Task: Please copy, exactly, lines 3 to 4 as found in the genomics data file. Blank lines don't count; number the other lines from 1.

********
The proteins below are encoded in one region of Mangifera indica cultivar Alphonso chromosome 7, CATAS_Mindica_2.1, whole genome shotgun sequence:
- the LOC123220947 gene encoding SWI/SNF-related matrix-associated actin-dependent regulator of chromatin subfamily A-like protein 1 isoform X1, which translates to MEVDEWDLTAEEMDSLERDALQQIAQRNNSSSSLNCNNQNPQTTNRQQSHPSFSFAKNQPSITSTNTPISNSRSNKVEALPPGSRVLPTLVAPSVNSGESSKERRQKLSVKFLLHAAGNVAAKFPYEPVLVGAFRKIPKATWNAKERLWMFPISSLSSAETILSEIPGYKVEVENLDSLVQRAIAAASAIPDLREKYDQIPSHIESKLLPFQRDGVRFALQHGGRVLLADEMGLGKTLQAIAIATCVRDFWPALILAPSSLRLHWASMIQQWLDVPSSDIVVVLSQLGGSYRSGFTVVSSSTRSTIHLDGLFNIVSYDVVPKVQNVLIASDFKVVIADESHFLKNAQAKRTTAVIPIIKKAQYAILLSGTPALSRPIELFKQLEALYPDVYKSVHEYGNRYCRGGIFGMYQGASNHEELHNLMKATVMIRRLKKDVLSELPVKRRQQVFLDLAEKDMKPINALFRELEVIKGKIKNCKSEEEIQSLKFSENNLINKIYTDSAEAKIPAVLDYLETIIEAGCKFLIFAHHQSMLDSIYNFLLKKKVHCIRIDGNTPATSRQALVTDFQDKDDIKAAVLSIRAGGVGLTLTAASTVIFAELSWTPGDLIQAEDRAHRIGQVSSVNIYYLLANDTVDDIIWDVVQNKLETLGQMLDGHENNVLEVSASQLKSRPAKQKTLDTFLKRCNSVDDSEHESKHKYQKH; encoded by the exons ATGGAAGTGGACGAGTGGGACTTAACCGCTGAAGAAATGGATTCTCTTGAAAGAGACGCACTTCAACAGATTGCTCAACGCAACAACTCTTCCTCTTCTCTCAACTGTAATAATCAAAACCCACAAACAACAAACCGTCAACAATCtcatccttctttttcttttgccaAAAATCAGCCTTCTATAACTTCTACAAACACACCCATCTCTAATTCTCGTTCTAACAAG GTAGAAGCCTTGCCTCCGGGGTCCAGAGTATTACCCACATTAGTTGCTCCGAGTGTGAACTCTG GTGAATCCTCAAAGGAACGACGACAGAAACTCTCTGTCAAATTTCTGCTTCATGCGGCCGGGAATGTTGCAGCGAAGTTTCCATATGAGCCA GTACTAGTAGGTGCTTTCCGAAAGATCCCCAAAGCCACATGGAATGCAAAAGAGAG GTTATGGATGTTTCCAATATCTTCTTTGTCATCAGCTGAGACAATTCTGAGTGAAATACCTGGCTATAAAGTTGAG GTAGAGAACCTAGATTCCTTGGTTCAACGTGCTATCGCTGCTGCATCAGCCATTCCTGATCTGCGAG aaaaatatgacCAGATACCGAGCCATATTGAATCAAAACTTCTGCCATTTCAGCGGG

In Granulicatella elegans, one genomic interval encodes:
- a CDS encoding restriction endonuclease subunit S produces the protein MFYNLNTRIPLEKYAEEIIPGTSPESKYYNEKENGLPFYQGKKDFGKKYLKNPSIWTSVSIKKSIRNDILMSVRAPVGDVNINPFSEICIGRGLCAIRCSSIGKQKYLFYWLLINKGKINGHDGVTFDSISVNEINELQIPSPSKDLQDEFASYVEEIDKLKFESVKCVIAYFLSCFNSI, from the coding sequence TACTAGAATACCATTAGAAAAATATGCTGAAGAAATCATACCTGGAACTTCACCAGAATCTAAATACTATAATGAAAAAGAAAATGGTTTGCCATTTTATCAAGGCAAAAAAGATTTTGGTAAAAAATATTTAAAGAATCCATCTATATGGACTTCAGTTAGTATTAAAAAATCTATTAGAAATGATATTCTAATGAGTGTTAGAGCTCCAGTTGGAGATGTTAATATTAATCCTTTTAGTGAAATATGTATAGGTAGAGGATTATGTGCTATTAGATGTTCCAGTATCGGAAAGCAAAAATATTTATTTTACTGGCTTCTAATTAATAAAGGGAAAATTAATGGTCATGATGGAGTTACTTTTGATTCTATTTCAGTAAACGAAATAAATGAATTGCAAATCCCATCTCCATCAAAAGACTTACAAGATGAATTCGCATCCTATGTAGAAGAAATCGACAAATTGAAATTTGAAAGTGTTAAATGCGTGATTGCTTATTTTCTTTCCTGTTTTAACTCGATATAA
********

In Granulicatella elegans, one genomic interval encodes:
- a CDS encoding restriction endonuclease subunit S produces the protein MFYNLNTRIPLEKYAEEIIPGTSPESKYYNEKENGLPFYQGKKDFGKKYLKNPSIWTSVSIKKSIRNDILMSVRAPVGDVNINPFSEICIGRGLCAIRCSSIGKQKYLFYWLLINKGKINGHDGVTFDSISVNEINELQIPSPSKDLQDEFASYVEEIDKLKFESVKCVIAYFLSCFNSI, from the coding sequence TACTAGAATACCATTAGAAAAATATGCTGAAGAAATCATACCTGGAACTTCACCAGAATCTAAATACTATAATGAAAAAGAAAATGGTTTGCCATTTTATCAAGGCAAAAAAGATTTTGGTAAAAAATATTTAAAGAATCCATCTATATGGACTTCAGTTAGTATTAAAAAATCTATTAGAAATGATATTCTAATGAGTGTTAGAGCTCCAGTTGGAGATGTTAATATTAATCCTTTTAGTGAAATATGTATAGGTAGAGGATTATGTGCTATTAGATGTTCCAGTATCGGAAAGCAAAAATATTTATTTTACTGGCTTCTAATTAATAAAGGGAAAATTAATGGTCATGATGGAGTTACTTTTGATTCTATTTCAGTAAACGAAATAAATGAATTGCAAATCCCATCTCCATCAAAAGACTTACAAGATGAATTCGCATCCTATGTAGAAGAAATCGACAAATTGAAATTTGAAAGTGTTAAATGCGTGATTGCTTATTTTCTTTCCTGTTTTAACTCGATATAA